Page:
One big issue with cloud computing and remote locker/storage ... is speed and cost ... the phone carriers are being just like the oil companies ... charging us a fortune ... that will continue to plague the concept. This is also why I bought the largest storage iPad2... local storage.
  • Reply 19 of 33
    superbasssuperbass Posts: 688member
    Isn't it extremely awkward to have/use an iPad without having a computer? I don't have one myself, but seeing as updates and larger downloads require tethering would cause me to believe that's the case. I would say only an extremely small minority have an iPad and no computer...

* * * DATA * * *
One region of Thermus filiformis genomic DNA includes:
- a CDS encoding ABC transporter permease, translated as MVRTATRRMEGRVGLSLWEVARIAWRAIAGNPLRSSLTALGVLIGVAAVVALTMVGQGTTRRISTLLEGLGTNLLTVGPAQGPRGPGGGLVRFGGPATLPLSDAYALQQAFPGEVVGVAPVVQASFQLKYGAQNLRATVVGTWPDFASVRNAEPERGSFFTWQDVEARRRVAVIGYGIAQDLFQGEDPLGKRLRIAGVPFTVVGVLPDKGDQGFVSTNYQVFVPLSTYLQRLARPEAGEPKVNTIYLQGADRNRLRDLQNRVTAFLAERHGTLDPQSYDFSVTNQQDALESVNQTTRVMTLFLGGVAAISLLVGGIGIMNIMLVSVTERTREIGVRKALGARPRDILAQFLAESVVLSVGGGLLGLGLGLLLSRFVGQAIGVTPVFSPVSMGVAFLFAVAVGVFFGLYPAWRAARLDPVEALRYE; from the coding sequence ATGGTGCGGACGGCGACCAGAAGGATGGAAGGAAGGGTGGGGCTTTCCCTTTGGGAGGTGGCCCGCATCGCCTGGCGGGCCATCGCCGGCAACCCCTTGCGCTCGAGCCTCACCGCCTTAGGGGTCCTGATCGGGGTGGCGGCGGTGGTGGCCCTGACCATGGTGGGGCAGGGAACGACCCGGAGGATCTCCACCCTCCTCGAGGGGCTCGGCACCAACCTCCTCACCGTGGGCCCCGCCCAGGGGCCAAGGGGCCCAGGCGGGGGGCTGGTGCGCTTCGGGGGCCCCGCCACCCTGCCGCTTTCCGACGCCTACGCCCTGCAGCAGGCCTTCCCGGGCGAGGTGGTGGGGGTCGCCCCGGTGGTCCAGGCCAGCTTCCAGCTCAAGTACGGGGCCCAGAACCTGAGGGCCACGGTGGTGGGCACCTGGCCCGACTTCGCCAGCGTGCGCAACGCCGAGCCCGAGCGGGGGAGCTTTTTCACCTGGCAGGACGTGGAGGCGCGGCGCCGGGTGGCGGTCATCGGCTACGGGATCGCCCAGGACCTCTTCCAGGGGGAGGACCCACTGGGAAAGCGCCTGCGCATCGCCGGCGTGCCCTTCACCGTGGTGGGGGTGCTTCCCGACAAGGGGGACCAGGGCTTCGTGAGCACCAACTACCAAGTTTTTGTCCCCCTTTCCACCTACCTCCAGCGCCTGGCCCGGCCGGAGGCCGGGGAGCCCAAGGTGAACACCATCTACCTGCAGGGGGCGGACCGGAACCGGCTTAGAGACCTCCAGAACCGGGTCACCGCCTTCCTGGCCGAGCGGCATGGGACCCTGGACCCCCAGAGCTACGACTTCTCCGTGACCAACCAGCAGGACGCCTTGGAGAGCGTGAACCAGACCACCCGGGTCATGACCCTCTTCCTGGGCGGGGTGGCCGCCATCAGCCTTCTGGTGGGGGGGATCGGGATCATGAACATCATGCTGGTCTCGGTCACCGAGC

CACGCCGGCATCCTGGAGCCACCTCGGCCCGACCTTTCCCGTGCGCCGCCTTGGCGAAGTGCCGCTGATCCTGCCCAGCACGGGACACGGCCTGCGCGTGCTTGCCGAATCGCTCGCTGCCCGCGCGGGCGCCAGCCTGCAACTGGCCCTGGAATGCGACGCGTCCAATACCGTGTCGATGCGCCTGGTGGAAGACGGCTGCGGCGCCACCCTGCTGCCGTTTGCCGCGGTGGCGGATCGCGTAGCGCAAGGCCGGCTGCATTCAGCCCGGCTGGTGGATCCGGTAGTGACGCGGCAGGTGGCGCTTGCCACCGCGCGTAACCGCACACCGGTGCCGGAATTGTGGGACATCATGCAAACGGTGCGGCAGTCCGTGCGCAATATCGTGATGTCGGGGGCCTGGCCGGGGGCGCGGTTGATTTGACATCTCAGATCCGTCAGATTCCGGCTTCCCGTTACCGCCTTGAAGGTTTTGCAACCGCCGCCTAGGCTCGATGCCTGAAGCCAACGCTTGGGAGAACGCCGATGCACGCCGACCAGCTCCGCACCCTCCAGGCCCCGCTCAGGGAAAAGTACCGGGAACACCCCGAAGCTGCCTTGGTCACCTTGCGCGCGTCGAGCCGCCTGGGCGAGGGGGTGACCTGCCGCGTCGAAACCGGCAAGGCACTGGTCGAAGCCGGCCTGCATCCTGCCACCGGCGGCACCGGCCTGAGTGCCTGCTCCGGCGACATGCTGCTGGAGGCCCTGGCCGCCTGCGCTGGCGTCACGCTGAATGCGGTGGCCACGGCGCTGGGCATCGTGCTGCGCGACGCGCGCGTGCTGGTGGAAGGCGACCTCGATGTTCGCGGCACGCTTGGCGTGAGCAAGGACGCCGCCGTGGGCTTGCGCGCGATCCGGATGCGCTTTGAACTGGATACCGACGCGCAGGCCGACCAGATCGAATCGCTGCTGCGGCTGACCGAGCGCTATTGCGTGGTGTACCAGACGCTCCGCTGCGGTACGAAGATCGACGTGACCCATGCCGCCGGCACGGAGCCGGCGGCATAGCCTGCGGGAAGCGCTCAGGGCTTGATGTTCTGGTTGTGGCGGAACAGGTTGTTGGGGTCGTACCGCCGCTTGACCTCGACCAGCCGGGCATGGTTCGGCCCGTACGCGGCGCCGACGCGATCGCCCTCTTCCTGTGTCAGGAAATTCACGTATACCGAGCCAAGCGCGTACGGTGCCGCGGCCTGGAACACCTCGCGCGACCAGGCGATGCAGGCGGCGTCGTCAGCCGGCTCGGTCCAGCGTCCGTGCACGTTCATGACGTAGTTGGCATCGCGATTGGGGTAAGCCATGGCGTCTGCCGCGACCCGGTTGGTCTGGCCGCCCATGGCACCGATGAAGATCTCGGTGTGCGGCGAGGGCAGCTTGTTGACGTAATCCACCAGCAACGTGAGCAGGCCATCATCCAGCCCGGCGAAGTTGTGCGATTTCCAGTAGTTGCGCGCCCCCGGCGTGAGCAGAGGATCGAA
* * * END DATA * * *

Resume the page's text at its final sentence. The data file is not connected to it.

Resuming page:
So saying iPad sales are cannibalizing PC sales would be kind of like saying frying pan sales are cannibalizing stove sales...



    Did these analyst types ever consider that the Netbook craze of the past 3-4 years might have reached its saturation point, which would contribute to a quick decline in sales?
  • Reply 20 of 33
    Quote:
    Originally Posted by DaHarder View Post


    post- (pōst)



    1. after in time, later (than), following: postnatal, post-obit

    2. after in space, behind: postcava

    3. coming after in time, often as a rejection of or in reaction to: postmodernism



    Therefore 'Post-PC' would mean coming after the time/replacement of the PC.



    Hmmm... I didn't see anything in that definition that said "replacement"... as in the cell phone... which could be considered a post land line device... it came after the land line... hasn't replaced it completely but most likely will in the future.